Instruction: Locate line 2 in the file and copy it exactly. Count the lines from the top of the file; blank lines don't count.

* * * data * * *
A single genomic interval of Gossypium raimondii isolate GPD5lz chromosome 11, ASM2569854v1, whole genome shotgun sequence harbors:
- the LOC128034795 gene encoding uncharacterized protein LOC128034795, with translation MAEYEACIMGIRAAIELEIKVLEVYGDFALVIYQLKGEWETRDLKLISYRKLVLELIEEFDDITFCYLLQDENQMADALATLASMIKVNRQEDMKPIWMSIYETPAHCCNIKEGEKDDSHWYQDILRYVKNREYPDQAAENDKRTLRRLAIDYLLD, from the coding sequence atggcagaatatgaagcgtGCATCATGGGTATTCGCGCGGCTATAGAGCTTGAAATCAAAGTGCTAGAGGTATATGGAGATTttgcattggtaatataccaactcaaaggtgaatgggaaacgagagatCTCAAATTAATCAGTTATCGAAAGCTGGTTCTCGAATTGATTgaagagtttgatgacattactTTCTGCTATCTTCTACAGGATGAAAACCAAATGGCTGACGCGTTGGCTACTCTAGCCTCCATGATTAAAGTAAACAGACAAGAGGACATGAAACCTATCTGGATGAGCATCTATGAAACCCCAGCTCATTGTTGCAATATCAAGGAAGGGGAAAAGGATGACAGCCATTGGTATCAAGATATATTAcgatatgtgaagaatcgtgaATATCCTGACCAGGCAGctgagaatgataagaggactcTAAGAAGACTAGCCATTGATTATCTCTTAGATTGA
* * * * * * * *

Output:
- the LOC128034795 gene encoding uncharacterized protein LOC128034795, with translation MAEYEACIMGIRAAIELEIKVLEVYGDFALVIYQLKGEWETRDLKLISYRKLVLELIEEFDDITFCYLLQDENQMADALATLASMIKVNRQEDMKPIWMSIYETPAHCCNIKEGEKDDSHWYQDILRYVKNREYPDQAAENDKRTLRRLAIDYLLD, from the coding sequence atggcagaatatgaagcgtGCATCATGGGTATTCGCGCGGCTATAGAGCTTGAAATCAAAGTGCTAGAGGTATATGGAGATTttgcattggtaatataccaactcaaaggtgaatgggaaacgagagatCTCAAATTAATCAGTTATCGAAAGCTGGTTCTCGAATTGATTgaagagtttgatgacattactTTCTGCTATCTTCTACAGGATGAAAACCAAATGGCTGACGCGTTGGCTACTCTAGCCTCCATGATTAAAGTAAACAGACAAGAGGACATGAAACCTATCTGGATGAGCATCTATGAAACCCCAGCTCATTGTTGCAATATCAAGGAAGGGGAAAAGGATGACAGCCATTGGTATCAAGATATATTAcgatatgtgaagaatcgtgaATATCCTGACCAGGCAGctgagaatgataagaggactcTAAGAAGACTAGCCATTGATTATCTCTTAGATTGA